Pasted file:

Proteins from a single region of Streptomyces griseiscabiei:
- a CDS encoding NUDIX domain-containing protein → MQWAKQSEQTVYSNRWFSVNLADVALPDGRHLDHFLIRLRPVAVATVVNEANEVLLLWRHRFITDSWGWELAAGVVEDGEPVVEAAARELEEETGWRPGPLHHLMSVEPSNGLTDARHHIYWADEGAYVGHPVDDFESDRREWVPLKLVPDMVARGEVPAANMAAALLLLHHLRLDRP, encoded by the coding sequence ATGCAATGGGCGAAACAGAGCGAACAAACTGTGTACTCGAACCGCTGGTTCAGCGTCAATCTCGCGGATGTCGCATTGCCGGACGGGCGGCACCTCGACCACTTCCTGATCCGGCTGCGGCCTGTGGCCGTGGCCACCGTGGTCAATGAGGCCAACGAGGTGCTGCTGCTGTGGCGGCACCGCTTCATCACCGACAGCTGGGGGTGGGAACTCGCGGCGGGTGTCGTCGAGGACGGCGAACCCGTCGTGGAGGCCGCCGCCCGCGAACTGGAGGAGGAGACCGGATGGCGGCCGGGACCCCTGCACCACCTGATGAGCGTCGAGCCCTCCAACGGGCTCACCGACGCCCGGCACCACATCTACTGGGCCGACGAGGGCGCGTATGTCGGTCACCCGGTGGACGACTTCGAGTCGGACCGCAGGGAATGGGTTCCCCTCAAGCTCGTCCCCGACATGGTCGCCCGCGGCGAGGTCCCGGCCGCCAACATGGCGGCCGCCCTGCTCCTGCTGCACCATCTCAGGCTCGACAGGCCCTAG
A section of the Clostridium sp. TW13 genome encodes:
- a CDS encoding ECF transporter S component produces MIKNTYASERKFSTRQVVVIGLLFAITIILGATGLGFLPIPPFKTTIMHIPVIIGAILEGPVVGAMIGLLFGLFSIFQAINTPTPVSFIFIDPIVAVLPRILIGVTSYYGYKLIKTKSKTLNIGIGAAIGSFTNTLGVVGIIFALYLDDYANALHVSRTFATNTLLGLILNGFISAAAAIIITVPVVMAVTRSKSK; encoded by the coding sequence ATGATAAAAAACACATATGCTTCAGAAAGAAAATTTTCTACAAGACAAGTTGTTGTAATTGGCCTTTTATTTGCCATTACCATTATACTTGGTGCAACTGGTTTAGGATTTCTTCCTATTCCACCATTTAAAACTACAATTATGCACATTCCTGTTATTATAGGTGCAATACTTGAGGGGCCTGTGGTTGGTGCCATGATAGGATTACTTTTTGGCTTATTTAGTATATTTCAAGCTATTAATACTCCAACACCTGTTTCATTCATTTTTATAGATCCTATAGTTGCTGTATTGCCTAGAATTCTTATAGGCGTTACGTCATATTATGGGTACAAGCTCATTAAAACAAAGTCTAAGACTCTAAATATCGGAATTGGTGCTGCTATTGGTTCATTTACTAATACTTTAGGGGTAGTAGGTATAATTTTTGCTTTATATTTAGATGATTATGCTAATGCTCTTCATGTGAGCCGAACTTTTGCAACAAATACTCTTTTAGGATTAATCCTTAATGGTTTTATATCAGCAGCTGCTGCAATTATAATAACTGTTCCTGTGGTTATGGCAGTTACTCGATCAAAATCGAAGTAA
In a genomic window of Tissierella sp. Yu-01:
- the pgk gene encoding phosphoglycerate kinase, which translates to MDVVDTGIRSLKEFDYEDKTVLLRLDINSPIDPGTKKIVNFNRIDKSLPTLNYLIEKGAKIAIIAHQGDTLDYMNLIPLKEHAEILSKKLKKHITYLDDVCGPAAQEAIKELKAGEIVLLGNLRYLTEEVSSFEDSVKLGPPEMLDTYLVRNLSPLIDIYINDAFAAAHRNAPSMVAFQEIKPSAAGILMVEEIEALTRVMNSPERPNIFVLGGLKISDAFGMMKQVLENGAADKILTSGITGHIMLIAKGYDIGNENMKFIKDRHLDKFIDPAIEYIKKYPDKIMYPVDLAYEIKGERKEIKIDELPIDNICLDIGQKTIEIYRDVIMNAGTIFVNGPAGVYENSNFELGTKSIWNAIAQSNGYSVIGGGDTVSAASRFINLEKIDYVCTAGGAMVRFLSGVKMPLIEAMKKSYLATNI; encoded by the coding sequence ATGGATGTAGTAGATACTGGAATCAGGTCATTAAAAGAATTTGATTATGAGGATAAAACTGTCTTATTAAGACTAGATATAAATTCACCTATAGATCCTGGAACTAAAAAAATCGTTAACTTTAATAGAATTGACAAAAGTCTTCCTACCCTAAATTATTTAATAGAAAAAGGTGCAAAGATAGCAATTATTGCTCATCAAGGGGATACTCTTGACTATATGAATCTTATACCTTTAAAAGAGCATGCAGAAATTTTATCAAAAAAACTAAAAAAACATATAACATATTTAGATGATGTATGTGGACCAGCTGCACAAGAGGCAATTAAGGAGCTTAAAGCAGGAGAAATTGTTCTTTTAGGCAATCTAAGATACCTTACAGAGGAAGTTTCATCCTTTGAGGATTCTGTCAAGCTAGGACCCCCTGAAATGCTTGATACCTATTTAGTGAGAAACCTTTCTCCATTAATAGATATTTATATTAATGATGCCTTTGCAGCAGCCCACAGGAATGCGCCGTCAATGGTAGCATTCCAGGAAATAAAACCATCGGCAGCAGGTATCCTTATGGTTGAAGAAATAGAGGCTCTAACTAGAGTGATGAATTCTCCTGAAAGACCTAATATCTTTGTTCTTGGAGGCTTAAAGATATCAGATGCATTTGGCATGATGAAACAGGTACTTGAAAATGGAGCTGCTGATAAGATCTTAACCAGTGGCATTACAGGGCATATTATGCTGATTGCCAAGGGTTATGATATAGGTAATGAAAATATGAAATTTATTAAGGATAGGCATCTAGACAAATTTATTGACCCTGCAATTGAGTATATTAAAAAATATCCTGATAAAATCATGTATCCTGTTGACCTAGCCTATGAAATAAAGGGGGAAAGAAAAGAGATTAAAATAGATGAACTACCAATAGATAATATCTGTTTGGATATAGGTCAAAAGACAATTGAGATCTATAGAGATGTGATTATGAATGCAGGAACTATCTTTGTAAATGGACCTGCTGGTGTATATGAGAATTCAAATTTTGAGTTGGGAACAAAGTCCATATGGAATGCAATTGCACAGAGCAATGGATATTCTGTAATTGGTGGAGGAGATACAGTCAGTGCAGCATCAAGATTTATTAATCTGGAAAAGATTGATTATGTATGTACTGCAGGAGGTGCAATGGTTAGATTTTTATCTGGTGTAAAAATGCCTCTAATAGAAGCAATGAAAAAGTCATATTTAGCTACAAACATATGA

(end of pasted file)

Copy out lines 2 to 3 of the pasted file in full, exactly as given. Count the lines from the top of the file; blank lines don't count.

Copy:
- a CDS encoding NUDIX domain-containing protein → MQWAKQSEQTVYSNRWFSVNLADVALPDGRHLDHFLIRLRPVAVATVVNEANEVLLLWRHRFITDSWGWELAAGVVEDGEPVVEAAARELEEETGWRPGPLHHLMSVEPSNGLTDARHHIYWADEGAYVGHPVDDFESDRREWVPLKLVPDMVARGEVPAANMAAALLLLHHLRLDRP, encoded by the coding sequence ATGCAATGGGCGAAACAGAGCGAACAAACTGTGTACTCGAACCGCTGGTTCAGCGTCAATCTCGCGGATGTCGCATTGCCGGACGGGCGGCACCTCGACCACTTCCTGATCCGGCTGCGGCCTGTGGCCGTGGCCACCGTGGTCAATGAGGCCAACGAGGTGCTGCTGCTGTGGCGGCACCGCTTCATCACCGACAGCTGGGGGTGGGAACTCGCGGCGGGTGTCGTCGAGGACGGCGAACCCGTCGTGGAGGCCGCCGCCCGCGAACTGGAGGAGGAGACCGGATGGCGGCCGGGACCCCTGCACCACCTGATGAGCGTCGAGCCCTCCAACGGGCTCACCGACGCCCGGCACCACATCTACTGGGCCGACGAGGGCGCGTATGTCGGTCACCCGGTGGACGACTTCGAGTCGGACCGCAGGGAATGGGTTCCCCTCAAGCTCGTCCCCGACATGGTCGCCCGCGGCGAGGTCCCGGCCGCCAACATGGCGGCCGCCCTGCTCCTGCTGCACCATCTCAGGCTCGACAGGCCCTAG
A section of the Clostridium sp. TW13 genome encodes: